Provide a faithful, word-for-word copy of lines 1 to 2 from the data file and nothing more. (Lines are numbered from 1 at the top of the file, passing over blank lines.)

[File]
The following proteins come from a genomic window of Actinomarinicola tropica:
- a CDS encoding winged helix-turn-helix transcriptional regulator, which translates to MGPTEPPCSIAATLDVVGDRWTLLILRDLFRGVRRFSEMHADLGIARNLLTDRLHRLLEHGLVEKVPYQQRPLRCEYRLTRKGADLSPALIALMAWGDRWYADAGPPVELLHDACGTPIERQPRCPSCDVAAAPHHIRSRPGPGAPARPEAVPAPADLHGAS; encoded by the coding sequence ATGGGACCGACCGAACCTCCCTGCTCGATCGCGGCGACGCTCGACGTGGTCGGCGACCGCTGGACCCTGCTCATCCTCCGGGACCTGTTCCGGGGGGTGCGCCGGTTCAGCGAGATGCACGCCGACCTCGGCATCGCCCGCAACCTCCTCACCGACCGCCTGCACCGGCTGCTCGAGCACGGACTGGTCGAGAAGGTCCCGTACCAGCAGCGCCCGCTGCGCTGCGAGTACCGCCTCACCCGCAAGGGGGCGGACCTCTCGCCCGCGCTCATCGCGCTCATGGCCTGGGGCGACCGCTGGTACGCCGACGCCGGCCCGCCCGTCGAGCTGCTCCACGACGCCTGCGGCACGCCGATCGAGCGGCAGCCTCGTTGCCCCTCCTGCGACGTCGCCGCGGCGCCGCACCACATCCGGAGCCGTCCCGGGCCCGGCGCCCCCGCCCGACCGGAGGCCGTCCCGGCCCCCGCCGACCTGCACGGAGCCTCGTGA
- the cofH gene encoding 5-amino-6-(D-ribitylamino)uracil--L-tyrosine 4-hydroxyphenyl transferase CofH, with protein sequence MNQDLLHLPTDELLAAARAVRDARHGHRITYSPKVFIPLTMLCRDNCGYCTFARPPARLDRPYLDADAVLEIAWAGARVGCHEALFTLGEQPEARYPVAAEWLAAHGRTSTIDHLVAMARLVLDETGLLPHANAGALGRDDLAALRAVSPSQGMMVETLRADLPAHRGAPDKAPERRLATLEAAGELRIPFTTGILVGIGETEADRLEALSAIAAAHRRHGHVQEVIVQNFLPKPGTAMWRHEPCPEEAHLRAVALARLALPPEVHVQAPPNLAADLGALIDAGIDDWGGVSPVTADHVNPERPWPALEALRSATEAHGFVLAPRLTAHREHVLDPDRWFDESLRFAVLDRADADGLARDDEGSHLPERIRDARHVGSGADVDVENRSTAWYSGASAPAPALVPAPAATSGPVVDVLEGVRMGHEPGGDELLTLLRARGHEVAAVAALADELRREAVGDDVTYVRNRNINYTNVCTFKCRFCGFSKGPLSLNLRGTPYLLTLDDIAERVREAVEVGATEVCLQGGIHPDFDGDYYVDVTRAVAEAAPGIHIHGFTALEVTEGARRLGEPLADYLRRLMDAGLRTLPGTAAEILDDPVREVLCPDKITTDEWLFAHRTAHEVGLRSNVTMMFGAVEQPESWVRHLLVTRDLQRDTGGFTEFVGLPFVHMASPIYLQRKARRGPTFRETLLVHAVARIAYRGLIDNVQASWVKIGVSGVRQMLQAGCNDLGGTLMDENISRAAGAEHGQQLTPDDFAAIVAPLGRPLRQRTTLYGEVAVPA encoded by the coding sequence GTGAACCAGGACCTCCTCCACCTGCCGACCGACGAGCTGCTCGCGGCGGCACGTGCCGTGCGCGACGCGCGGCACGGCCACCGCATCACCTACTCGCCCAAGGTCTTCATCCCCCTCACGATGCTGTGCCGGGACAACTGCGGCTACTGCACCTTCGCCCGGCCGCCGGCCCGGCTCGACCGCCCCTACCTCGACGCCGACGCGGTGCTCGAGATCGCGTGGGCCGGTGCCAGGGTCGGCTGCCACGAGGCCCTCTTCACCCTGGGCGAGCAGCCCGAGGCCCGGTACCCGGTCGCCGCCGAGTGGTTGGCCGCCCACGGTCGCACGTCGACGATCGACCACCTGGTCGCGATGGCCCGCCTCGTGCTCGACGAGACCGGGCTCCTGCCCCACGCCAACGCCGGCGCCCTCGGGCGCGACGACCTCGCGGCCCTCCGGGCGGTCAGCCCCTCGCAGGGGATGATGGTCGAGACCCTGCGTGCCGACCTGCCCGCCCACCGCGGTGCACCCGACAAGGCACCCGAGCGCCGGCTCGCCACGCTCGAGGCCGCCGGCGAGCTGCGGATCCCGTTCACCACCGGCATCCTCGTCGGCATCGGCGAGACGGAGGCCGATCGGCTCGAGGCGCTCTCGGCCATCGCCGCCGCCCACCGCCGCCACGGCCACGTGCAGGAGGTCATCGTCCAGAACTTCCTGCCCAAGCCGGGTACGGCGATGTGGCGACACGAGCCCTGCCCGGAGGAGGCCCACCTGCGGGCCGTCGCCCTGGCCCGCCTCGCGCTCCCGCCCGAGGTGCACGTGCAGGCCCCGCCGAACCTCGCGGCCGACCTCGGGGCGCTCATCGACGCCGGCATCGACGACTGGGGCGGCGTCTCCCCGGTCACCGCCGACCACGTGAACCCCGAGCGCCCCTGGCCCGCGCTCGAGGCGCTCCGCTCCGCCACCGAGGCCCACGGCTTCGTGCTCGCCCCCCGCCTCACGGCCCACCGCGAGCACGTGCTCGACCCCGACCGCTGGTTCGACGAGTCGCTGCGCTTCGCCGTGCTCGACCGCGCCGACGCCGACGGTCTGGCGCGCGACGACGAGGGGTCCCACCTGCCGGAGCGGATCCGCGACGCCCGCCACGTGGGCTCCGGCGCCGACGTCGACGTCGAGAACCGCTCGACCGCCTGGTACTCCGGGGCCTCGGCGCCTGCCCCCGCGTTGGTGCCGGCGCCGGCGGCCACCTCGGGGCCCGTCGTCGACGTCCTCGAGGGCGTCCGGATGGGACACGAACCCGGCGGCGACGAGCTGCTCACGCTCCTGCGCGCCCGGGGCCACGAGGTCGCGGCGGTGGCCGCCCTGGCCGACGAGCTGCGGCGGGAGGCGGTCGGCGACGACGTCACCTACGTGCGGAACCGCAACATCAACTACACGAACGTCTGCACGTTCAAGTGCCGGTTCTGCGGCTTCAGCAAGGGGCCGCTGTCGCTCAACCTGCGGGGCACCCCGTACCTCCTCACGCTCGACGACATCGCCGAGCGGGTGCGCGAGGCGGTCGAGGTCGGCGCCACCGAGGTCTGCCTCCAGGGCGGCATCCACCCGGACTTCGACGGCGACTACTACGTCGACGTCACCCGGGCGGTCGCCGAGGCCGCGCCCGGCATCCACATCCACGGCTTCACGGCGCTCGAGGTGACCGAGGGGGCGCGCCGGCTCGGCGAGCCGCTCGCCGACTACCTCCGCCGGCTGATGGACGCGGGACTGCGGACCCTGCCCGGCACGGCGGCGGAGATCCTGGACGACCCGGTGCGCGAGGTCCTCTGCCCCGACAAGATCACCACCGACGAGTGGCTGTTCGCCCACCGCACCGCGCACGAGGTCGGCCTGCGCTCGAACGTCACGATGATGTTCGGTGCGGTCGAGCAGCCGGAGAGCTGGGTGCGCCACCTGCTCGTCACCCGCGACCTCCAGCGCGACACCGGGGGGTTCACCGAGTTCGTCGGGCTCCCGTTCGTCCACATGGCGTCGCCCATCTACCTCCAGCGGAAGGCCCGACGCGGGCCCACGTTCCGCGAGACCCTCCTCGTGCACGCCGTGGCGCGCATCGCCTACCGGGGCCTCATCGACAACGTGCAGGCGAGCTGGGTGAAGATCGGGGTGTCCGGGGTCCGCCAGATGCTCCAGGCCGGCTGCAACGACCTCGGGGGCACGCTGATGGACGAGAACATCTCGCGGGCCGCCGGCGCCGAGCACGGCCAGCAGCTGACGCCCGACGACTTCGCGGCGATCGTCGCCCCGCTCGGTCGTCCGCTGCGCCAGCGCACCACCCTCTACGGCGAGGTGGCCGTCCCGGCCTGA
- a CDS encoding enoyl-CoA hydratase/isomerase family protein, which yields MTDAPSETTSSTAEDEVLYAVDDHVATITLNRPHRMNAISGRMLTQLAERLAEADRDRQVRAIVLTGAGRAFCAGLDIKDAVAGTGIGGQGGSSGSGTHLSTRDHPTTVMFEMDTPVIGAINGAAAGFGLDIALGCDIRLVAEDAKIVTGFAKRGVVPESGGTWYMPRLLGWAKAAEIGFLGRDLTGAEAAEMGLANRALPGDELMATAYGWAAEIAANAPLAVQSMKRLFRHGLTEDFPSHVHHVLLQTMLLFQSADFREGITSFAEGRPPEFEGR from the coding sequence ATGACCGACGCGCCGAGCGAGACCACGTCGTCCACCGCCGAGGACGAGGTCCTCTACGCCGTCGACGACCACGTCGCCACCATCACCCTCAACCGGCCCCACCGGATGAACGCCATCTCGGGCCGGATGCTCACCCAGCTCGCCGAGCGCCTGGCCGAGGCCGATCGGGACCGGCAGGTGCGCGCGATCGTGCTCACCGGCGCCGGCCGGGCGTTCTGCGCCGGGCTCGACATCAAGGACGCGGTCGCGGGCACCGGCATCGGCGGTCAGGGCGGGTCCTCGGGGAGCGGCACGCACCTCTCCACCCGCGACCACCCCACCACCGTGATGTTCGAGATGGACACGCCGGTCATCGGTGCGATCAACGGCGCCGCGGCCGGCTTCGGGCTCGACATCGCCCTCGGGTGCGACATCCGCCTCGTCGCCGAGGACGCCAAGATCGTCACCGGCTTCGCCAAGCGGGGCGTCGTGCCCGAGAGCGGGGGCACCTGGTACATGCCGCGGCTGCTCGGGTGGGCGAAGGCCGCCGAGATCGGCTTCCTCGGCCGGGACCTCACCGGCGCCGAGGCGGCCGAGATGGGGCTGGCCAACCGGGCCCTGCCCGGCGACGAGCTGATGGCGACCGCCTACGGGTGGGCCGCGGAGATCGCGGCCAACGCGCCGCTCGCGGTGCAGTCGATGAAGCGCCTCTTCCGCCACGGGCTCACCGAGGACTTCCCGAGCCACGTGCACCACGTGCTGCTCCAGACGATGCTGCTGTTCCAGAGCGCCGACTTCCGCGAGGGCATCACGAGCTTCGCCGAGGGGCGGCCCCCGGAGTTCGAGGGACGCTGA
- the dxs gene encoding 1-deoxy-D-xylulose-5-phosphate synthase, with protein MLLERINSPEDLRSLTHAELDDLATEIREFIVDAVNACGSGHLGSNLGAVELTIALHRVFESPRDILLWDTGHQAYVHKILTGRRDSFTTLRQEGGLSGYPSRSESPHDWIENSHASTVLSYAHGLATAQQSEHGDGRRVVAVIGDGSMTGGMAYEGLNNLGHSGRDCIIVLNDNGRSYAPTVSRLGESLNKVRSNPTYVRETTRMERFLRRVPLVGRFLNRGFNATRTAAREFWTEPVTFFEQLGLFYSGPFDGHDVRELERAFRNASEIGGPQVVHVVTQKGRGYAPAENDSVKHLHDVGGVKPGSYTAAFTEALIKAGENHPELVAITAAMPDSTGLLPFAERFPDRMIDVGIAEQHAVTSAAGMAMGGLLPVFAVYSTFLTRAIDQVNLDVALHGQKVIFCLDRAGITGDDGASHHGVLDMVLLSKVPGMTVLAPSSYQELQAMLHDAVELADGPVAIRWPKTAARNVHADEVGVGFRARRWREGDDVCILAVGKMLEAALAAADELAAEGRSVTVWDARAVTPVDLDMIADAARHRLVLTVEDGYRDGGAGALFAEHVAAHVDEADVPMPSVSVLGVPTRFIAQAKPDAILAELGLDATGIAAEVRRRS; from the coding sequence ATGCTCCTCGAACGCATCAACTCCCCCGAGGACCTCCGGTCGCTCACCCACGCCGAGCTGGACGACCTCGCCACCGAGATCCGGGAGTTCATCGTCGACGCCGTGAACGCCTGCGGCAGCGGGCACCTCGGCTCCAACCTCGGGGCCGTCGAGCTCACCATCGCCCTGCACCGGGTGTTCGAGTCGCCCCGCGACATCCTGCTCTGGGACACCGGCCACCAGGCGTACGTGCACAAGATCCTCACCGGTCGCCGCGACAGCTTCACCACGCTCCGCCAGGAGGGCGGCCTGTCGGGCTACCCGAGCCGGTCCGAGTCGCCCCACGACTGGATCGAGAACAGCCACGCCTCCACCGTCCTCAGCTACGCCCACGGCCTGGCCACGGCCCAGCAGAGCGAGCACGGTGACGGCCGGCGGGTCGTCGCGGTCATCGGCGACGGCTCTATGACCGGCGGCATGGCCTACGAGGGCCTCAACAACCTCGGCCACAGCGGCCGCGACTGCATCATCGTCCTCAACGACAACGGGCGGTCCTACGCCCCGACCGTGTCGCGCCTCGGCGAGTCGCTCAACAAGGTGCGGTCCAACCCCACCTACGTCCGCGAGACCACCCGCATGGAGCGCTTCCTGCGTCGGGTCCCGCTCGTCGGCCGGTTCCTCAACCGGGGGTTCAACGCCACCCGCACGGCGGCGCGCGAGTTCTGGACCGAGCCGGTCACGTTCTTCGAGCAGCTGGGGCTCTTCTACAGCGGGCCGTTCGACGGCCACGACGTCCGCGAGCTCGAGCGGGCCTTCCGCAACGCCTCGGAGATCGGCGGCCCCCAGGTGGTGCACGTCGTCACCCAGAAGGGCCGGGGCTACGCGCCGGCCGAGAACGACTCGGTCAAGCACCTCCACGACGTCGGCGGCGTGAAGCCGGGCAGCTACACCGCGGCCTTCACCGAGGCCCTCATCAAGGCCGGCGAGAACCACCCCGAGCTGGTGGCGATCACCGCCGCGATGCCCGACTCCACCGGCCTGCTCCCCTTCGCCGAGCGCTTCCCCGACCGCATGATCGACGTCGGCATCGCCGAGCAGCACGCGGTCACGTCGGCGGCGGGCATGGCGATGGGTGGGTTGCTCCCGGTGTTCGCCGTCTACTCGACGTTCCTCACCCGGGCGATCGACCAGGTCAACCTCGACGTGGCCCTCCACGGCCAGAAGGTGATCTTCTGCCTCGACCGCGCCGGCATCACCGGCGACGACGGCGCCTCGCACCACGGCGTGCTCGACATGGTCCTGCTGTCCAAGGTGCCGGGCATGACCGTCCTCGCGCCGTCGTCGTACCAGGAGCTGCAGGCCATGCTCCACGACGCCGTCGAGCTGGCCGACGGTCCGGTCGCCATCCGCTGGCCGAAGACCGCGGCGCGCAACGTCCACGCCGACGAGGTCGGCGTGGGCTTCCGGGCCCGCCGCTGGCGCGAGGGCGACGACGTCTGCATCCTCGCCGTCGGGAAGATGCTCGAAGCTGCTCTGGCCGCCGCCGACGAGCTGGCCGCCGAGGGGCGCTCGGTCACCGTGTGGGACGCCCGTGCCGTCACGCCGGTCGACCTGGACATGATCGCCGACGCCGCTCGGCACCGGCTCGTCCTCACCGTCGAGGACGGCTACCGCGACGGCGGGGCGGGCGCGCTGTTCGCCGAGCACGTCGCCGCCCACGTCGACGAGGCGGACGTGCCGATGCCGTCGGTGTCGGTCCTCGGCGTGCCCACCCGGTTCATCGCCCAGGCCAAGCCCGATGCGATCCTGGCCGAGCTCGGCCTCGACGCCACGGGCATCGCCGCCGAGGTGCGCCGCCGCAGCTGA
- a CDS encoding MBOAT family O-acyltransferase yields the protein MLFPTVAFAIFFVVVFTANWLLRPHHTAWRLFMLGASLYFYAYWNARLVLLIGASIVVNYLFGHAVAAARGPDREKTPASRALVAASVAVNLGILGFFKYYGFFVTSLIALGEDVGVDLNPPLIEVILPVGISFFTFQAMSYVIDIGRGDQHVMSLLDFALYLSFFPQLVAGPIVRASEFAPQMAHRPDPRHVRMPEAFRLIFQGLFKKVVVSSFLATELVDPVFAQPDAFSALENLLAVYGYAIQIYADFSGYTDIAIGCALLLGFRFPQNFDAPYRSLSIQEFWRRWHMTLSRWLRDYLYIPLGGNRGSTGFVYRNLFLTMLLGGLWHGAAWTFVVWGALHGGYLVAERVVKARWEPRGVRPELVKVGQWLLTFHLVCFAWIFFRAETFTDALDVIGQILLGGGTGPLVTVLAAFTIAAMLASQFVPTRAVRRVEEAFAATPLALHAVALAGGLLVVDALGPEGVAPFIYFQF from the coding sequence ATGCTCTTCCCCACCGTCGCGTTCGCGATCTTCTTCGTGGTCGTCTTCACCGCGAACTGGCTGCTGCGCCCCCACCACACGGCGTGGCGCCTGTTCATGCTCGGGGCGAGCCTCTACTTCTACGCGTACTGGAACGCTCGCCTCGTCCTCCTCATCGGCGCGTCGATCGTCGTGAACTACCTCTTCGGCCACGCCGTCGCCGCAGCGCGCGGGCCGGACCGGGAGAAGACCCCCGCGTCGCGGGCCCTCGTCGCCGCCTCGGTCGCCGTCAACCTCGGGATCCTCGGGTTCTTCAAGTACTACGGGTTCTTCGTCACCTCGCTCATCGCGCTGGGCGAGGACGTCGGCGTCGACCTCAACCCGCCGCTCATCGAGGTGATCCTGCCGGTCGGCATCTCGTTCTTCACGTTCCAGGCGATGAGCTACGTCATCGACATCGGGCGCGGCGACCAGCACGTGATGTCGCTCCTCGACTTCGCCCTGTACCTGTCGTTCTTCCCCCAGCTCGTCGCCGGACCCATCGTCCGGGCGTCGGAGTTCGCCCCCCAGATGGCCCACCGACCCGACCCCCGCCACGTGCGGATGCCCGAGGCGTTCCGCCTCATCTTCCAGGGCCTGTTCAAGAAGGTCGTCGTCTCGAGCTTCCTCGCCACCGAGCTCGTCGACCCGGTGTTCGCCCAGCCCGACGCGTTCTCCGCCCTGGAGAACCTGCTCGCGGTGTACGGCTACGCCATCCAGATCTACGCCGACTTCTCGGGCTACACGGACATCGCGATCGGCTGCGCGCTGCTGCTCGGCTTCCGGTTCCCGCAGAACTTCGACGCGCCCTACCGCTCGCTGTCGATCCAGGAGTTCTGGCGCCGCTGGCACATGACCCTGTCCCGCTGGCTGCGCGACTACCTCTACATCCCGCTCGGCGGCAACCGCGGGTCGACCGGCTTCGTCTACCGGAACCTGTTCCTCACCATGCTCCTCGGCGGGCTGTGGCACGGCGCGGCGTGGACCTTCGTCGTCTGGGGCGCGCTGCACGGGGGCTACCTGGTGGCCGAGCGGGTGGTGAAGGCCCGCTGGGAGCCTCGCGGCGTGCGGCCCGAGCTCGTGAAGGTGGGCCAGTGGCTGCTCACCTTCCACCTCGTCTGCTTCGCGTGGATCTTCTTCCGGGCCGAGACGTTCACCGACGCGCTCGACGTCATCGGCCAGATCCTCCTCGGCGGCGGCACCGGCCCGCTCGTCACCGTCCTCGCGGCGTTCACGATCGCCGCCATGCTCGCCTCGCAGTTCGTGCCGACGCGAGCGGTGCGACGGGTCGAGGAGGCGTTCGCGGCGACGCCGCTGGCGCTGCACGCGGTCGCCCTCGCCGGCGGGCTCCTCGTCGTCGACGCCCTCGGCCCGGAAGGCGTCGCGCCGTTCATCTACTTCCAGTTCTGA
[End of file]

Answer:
The following proteins come from a genomic window of Actinomarinicola tropica:
- a CDS encoding winged helix-turn-helix transcriptional regulator, which translates to MGPTEPPCSIAATLDVVGDRWTLLILRDLFRGVRRFSEMHADLGIARNLLTDRLHRLLEHGLVEKVPYQQRPLRCEYRLTRKGADLSPALIALMAWGDRWYADAGPPVELLHDACGTPIERQPRCPSCDVAAAPHHIRSRPGPGAPARPEAVPAPADLHGAS; encoded by the coding sequence ATGGGACCGACCGAACCTCCCTGCTCGATCGCGGCGACGCTCGACGTGGTCGGCGACCGCTGGACCCTGCTCATCCTCCGGGACCTGTTCCGGGGGGTGCGCCGGTTCAGCGAGATGCACGCCGACCTCGGCATCGCCCGCAACCTCCTCACCGACCGCCTGCACCGGCTGCTCGAGCACGGACTGGTCGAGAAGGTCCCGTACCAGCAGCGCCCGCTGCGCTGCGAGTACCGCCTCACCCGCAAGGGGGCGGACCTCTCGCCCGCGCTCATCGCGCTCATGGCCTGGGGCGACCGCTGGTACGCCGACGCCGGCCCGCCCGTCGAGCTGCTCCACGACGCCTGCGGCACGCCGATCGAGCGGCAGCCTCGTTGCCCCTCCTGCGACGTCGCCGCGGCGCCGCACCACATCCGGAGCCGTCCCGGGCCCGGCGCCCCCGCCCGACCGGAGGCCGTCCCGGCCCCCGCCGACCTGCACGGAGCCTCGTGA